Amputees United Logo

"Working For Amputees"

Our mission statement
Our goals 
Affiliated organisations
Corporate membership
AUA’s Beginning 
Why the need existed in Australia for a peak body
The need for professional representation 
Support of amputees and their carers 
Future projects 

Contact details


Amputees United of Australia Inc. gives every amputee in Australia the oportunity to voice their concerns in a more co-ordinated and effective approach at national and state level.  

Our role is to inform all levels of government, the business sector and the Australian community of the needs of amputees, in relating to their disability and lobby for change as necessary. 

Our goals 
AUA has an important part to play in the development of the industry, and intends to lobby hard to achieve the outcome where every state/territory offers the same componentry, same accreditation levels and same rate of pay for their level of experience for those that work within the industry. We encourage those within the industry to accept our genuine offer of support to work with them in developing and unifying our industry and achieving this goal. 

AUA encourages those working within the industry as Managers of Amputee Services, Prosthetists, Orthotists, Technicians, Physios, Componentry suppliers etc. to apply to become a corporate member supporting the work of AUA.

Becoming a corporate member offers an avenue for constructive input at AUA's meetings, and the opportunity to hear the views of Australia's amputee support organisations which make up the AUA.

AUA’s Beginning
On the 2nd of November 1994 amputee organisations from around Australia met in Bankstown for the third attempt to form a national amputee welfare and advocacy body. All 40 in attendance at the forum voted unanimously to form a peak national welfare body for amputees and a steering committee was elected to encourage other amputee organisations to support its development. AUA Inc. was officially incorporated in February 1996 as the peak body to represent amputees within Australia. Each affiliated organisation nominates two delegates, one as a replacement delegate should the first delegate be unable to attend and represent their organisation at meetings of the Council.

Why the need existed in Australia for a peak body to represent amputees
The absence of a peak organisation to speak on behalf of amputees at national and state level has meant amputee organisations around Australia haven’t had an official voice to express their concerns in a coordinated and effective manner. AUA’s Australia-wide membership of affiliated organisations secures its continued growth and recognition as the professional voice on issues relating to amputees.

The need for professional representation
The Australian Bureau of Statistics Disability Test in 1993 estimates that at least 0.1% of the population are amputees, but it is believed that a more accurate figure is 0.25% due to increasing levels of medical amputations arising from vascular disorders. This equates to about 35,000 amputees within Australia. Not all are members of amputee organisations, but all benefit from an organisation specifically established to represent the issues surrounding the disability of amputation. AUA’s main objective is to encourage integration between our peak body and kindred associations on all issues which involve amputees, rehabilitation, community participation and accesss to health services in an attempt to improve amputees’ quality of life.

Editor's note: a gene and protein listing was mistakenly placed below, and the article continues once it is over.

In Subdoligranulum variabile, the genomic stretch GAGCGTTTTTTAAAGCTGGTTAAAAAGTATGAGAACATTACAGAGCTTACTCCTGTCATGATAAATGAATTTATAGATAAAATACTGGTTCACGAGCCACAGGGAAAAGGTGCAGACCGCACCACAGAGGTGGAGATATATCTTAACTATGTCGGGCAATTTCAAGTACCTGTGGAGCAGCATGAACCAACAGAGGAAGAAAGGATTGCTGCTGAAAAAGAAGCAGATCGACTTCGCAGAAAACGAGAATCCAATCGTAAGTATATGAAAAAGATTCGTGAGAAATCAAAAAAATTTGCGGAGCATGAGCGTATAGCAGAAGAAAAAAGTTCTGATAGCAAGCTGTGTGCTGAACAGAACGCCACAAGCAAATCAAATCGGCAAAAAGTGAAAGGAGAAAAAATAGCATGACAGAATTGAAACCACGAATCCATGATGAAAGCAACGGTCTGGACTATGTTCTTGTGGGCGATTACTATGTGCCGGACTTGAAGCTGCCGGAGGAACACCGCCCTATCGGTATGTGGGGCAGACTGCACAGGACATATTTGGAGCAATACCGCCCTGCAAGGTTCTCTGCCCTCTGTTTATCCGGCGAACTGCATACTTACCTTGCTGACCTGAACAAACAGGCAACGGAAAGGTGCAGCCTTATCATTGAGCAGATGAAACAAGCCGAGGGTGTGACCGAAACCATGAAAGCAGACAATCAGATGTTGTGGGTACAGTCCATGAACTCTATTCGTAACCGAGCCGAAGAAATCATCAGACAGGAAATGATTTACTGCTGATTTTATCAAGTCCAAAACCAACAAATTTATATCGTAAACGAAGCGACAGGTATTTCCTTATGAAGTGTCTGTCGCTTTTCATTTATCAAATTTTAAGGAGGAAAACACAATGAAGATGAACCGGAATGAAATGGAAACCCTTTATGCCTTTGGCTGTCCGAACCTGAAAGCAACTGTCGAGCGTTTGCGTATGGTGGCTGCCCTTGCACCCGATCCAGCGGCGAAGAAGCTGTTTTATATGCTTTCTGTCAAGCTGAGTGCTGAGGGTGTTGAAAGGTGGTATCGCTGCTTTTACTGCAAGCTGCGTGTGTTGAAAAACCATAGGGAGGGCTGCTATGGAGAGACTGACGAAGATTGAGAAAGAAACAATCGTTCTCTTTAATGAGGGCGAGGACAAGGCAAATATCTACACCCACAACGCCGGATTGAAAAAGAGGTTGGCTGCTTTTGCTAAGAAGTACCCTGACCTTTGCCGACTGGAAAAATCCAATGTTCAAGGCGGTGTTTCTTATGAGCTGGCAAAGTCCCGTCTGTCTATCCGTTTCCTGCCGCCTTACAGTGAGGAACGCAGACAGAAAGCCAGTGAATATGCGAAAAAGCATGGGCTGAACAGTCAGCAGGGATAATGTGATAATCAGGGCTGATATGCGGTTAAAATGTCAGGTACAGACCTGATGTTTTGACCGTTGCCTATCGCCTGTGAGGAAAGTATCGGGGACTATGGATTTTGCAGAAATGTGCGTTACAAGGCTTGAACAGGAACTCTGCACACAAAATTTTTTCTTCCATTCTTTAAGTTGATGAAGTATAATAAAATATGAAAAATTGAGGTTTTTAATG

Support of amputees and their carers
Organisations affiliated to AUA are continually developing projects to assist new amputees overcome amputation, especially those in isolated areas where no amputee support organisations exist. An example of this support is the Amputee and Family Support Group in Queensland procedure, where their members adopt a new amputee in remote areas. AUA supports wherever possible, amputees returning to a lifestyle as normal as possible to that which was enjoyed prior to their amputation.

Future projects

  • AUA will continue to expand on its first national amputee awareness day, which was held on the 11th June 1998. Organisations around Australia supported this day by holding information seminars and displays, staffed by their members and those working within the industry. The aim of the amputee awareness days is to educate the public on the often hidden disability of amputation, and its causes. The expected outcome from these information forums is to develop an awareness of the disability of amputation and the many difficulties experienced in the fitting of an artificial limb, while creating an awareness of the advancements in the industry. The holding of these awareness days puts new amputees in touch with organisations which offer direct assistance and support to amputees and their families.
  • AUA hopes to develop a National Prosthetic Advisory Panel, supported and assisted by all stakeholders, with the clear goal of providing access to the latest componentry innovations under the free limb scheme.
  • Development of a national register of amputees providing comparative data linked to the cause of amputation, age, gender and type of amputation.

Amputees United of Australia Inc.,

Membership to AUA is open to incorporated amputee organisations in Australia which provide support, welfare and advocacy to their members.


This page is maintained by REHABTech : A part of the Centre For Biomedical Engineering,

Department of Electrical And Computer Systems Engineering, Monash University , Australia.

Last updated: August , 2008